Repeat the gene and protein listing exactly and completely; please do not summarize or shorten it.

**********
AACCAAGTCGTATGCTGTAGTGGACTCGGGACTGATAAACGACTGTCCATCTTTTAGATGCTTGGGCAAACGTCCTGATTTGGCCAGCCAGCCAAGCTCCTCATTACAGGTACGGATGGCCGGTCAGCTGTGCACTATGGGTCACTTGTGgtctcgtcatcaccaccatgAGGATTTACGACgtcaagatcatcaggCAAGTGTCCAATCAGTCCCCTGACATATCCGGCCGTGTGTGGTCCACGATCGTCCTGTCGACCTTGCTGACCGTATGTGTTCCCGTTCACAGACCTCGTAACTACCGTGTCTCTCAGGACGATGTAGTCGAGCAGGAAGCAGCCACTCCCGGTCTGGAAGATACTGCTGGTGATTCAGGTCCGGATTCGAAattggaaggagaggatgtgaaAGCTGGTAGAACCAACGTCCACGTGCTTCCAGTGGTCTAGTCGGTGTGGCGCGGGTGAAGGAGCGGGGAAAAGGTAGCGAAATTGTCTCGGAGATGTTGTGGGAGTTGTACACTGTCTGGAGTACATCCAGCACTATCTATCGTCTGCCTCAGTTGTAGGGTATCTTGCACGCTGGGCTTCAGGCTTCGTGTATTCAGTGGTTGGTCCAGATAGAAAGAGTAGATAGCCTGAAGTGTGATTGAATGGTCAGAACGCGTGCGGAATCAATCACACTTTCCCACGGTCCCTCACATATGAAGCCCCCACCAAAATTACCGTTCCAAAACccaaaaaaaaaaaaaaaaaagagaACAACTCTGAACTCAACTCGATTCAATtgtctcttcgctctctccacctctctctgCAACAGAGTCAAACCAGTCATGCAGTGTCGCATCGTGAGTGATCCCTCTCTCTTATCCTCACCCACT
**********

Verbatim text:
AACCAAGTCGTATGCTGTAGTGGACTCGGGACTGATAAACGACTGTCCATCTTTTAGATGCTTGGGCAAACGTCCTGATTTGGCCAGCCAGCCAAGCTCCTCATTACAGGTACGGATGGCCGGTCAGCTGTGCACTATGGGTCACTTGTGgtctcgtcatcaccaccatgAGGATTTACGACgtcaagatcatcaggCAAGTGTCCAATCAGTCCCCTGACATATCCGGCCGTGTGTGGTCCACGATCGTCCTGTCGACCTTGCTGACCGTATGTGTTCCCGTTCACAGACCTCGTAACTACCGTGTCTCTCAGGACGATGTAGTCGAGCAGGAAGCAGCCACTCCCGGTCTGGAAGATACTGCTGGTGATTCAGGTCCGGATTCGAAattggaaggagaggatgtgaaAGCTGGTAGAACCAACGTCCACGTGCTTCCAGTGGTCTAGTCGGTGTGGCGCGGGTGAAGGAGCGGGGAAAAGGTAGCGAAATTGTCTCGGAGATGTTGTGGGAGTTGTACACTGTCTGGAGTACATCCAGCACTATCTATCGTCTGCCTCAGTTGTAGGGTATCTTGCACGCTGGGCTTCAGGCTTCGTGTATTCAGTGGTTGGTCCAGATAGAAAGAGTAGATAGCCTGAAGTGTGATTGAATGGTCAGAACGCGTGCGGAATCAATCACACTTTCCCACGGTCCCTCACATATGAAGCCCCCACCAAAATTACCGTTCCAAAACccaaaaaaaaaaaaaaaaaagagaACAACTCTGAACTCAACTCGATTCAATtgtctcttcgctctctccacctctctctgCAACAGAGTCAAACCAGTCATGCAGTGTCGCATCGTGAGTGATCCCTCTCTCTTATCCTCACCCACT